Of course it would have been nice had it been about 500 yards closer to us and easier to isolate, but I think this kind of bird gives people a chance to learn from a challenge in the field. We started by looking at the field guide for identification clues and then began to match them up to with what one was observing in the field. Hopefully as you study a bird there is something about it that catches your eye as different and allows you to replicate the confidence in identifying the bird in future. In the end although distant the bird produced fairly good views and we were able to compare the difference in the way it was displaying compared to the surrounding male Commons. I always think that these challenging birds ID’s provide the most satisfaction when you make the identification. If every rarity was as obvious as a male Painted Bunting, then much of the excitement and of going birding would be lost and it is that challenge that I personally find so thrilling.

For me it was nice to add another bird to my Fairfield County list (after absentmindedly forgetting to chase the Eared Grebe a few weeks back) as well as adding another bird to my self found list (how many lists do I have – too many? ). Although we did manage to spend quite a lot of time with the Barrow’s the rest of the trip was not wholly uneventful with the first dribs and drabs of migrating blackbirds passing overhead, a nice collection of Wood Ducks on Aspetuck Reservoir and a few White-winged Scoter slung out in a line off of the western side of Penfield.

ps: Just to give people who believe the old field mark that an all yellow bill denotes a common Goldeneye here’s a picture to give you fits.

pps: No pictures of the Goldeneye I’m afraid so I thought I’d treat you to a snap of the Iceland Gull from Compo that we saw the other week – as taken by Catherine Hamilton.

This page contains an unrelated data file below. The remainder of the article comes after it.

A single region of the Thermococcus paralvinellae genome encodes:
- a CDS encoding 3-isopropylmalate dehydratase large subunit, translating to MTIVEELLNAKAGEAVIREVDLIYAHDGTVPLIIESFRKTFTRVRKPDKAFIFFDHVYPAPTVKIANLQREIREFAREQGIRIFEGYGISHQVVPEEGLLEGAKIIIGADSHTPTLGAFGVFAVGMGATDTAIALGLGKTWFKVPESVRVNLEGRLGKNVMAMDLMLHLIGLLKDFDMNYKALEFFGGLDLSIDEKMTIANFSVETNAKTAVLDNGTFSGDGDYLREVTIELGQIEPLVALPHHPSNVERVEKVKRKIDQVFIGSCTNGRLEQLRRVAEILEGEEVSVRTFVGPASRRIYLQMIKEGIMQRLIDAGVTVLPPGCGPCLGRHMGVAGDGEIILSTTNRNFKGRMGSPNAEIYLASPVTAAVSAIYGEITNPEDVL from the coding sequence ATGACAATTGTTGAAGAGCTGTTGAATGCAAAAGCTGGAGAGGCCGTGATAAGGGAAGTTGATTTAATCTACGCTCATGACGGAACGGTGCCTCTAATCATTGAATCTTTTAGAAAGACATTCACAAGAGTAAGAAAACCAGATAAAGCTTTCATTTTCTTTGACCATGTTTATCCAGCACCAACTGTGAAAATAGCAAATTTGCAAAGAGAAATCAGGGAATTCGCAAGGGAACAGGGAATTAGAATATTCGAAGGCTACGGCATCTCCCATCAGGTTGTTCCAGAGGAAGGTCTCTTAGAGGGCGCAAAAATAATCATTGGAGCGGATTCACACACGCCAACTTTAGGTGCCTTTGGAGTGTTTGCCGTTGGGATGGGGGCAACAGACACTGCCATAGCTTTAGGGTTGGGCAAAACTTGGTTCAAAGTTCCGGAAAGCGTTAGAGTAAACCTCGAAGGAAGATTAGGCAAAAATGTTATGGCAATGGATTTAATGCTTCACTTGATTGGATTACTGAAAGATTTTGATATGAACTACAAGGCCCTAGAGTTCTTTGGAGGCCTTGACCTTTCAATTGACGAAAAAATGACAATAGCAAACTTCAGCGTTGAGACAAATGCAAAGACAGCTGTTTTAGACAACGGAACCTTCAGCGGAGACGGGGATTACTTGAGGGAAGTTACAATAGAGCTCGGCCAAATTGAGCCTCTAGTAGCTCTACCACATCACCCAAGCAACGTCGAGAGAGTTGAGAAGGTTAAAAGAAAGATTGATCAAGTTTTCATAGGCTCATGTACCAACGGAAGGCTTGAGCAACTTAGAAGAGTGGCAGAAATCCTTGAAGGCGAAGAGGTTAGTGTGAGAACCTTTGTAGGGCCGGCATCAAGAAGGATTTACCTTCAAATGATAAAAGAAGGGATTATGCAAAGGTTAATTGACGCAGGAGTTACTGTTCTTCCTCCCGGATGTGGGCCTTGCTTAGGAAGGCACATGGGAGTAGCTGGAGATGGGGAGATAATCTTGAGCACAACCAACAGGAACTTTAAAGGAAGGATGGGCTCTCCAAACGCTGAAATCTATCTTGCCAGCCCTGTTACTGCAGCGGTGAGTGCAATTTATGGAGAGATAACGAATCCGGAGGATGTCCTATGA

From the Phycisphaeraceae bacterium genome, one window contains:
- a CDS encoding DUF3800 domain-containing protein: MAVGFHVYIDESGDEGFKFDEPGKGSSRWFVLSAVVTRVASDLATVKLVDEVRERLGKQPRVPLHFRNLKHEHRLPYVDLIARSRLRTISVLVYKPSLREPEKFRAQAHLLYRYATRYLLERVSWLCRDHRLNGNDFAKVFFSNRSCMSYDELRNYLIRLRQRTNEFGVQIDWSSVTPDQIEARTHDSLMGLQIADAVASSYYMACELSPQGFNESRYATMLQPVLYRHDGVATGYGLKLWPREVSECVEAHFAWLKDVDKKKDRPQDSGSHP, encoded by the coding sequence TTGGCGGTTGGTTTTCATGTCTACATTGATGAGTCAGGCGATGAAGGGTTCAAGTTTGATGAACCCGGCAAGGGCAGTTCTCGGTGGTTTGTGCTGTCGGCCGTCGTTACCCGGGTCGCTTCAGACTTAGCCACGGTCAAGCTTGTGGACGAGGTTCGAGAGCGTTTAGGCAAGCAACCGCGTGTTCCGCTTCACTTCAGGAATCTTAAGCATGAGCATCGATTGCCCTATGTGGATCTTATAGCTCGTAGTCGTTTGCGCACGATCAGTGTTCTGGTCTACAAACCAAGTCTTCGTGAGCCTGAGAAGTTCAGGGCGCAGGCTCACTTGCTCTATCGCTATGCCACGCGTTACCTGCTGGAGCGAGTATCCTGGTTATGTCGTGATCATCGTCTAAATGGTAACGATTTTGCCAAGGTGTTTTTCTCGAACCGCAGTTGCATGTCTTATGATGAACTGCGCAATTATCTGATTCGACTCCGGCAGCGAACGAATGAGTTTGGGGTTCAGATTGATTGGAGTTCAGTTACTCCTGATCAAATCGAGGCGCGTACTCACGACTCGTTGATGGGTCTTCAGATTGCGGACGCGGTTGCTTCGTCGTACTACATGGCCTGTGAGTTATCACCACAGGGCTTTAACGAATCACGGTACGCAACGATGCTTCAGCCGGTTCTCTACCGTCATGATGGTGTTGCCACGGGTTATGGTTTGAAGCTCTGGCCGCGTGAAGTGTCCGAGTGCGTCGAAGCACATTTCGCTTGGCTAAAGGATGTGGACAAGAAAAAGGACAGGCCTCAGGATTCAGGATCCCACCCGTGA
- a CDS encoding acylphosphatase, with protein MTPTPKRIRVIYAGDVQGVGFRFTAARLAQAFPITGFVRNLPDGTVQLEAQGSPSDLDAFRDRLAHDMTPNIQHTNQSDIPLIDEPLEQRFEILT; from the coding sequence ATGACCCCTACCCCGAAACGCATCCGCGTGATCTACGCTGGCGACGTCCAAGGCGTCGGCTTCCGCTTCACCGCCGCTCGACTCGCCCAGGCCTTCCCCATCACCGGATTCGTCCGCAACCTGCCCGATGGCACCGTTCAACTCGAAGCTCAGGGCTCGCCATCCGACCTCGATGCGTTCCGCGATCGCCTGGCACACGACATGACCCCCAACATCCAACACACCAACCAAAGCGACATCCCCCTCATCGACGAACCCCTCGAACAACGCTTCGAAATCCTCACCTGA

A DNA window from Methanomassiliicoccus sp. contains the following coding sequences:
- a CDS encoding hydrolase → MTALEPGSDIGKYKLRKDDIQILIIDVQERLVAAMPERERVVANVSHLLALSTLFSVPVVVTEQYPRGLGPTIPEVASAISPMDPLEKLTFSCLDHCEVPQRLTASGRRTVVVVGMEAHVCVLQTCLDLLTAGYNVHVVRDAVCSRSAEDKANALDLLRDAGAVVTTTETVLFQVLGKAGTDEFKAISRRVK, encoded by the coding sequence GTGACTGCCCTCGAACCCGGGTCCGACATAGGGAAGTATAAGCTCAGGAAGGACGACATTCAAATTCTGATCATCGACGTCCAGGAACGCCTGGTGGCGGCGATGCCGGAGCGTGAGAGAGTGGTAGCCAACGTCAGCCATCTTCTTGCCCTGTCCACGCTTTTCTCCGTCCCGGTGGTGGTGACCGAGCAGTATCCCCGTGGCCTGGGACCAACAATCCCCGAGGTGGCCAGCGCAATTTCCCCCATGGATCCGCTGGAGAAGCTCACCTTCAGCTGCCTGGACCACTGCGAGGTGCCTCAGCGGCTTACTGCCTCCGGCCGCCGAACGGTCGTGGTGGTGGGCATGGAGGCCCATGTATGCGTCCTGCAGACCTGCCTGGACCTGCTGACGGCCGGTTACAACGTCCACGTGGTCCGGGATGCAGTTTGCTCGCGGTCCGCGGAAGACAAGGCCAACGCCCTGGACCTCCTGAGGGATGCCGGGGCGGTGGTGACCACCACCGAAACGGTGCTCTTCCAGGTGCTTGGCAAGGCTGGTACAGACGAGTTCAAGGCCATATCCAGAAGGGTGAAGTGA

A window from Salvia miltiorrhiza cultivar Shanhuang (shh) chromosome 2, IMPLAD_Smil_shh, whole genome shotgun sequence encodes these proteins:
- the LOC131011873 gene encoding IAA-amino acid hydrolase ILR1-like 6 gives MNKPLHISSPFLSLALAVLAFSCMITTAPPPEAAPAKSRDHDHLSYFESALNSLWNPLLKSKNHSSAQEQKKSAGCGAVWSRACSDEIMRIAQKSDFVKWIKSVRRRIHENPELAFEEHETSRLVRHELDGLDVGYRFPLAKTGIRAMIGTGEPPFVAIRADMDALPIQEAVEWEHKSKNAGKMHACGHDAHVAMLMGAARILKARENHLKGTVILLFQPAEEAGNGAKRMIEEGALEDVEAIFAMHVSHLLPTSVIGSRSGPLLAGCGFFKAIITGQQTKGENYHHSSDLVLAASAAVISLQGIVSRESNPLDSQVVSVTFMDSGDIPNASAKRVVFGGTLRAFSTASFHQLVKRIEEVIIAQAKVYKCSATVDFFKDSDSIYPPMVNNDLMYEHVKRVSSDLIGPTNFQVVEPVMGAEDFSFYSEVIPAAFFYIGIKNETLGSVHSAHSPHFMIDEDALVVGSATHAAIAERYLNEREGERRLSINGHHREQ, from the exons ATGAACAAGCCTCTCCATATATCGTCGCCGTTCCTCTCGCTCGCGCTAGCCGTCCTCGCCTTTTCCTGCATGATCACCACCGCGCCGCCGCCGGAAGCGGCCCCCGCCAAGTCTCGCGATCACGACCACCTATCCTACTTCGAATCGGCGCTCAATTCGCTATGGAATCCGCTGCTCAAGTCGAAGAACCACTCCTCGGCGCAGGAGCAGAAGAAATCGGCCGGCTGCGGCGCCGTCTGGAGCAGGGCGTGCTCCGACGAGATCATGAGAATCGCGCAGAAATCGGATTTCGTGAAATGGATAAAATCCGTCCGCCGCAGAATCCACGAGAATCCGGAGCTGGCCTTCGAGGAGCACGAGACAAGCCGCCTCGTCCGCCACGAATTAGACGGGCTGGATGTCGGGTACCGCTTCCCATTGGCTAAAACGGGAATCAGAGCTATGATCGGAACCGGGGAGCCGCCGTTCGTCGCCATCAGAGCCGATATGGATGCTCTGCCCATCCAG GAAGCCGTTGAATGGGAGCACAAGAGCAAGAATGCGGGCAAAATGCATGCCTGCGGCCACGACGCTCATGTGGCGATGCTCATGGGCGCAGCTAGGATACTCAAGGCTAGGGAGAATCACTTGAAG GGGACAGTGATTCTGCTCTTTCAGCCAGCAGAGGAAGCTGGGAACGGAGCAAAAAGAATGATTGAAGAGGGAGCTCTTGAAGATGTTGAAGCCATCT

Trip Species List: Common Loon, Horned Grebe, Mute Swan, Canada Goose, Brant, Wood Duck, Mallard, Black Duck, Ring-necked Duck, Greater Scaup, Common Goldeneye, BARROW’S GOLDENEYE x2, Hooded Merganser, Red-breasted Merganser, Red-tailed Hawk, Ring-billed Gull, Herring Gull, Great Black-backed Gull, Rock Pigeon, Mourning Dove, Belted Kingfisher, Downy Wodpecker, Red-bellied Woodpecker, Blue Jay, American Crow,  European Starling, Black-capped Chickadee, Tufted Titmouse, American Robin, Northern  Cardinal, Song Sparrow, White-throated Sparrow, Dark-eyed Junco,  Common Grackle, House Sparrow, American Goldfinch.

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3 responses

11 03 2010
Brian Webster

Again, I’m glad you guys were able to relocate the Barrow’s in the huge mess of ducks!!! I felt that same satisfaction (more excitement, really) when I plucked the female. Tougher than a male, at least!! Though I would’ve liked to pull the male too!

Only my 2nd Barrow’s outside of AK. In AK, the Goldeneye flocks are ALL Barrow’s.

Sounds like you guys had a nice trip.

-Brian-

20 03 2010
Alex Burdo

Hey Luke,
It seems all the awesome Fairfield/B-port birds get found when I’m ON treatment!
Congrats to you guys for finding the male and to Brian for the female!
Hope to see you in the field soon!

-Alex

22 03 2010
underclearskies

Hi Alex,

Ther will be more good birds on their way soon! Hope everything is going well with the treatment at the moment. Look forward to seeing you out in the field in the not too distant future.

Luke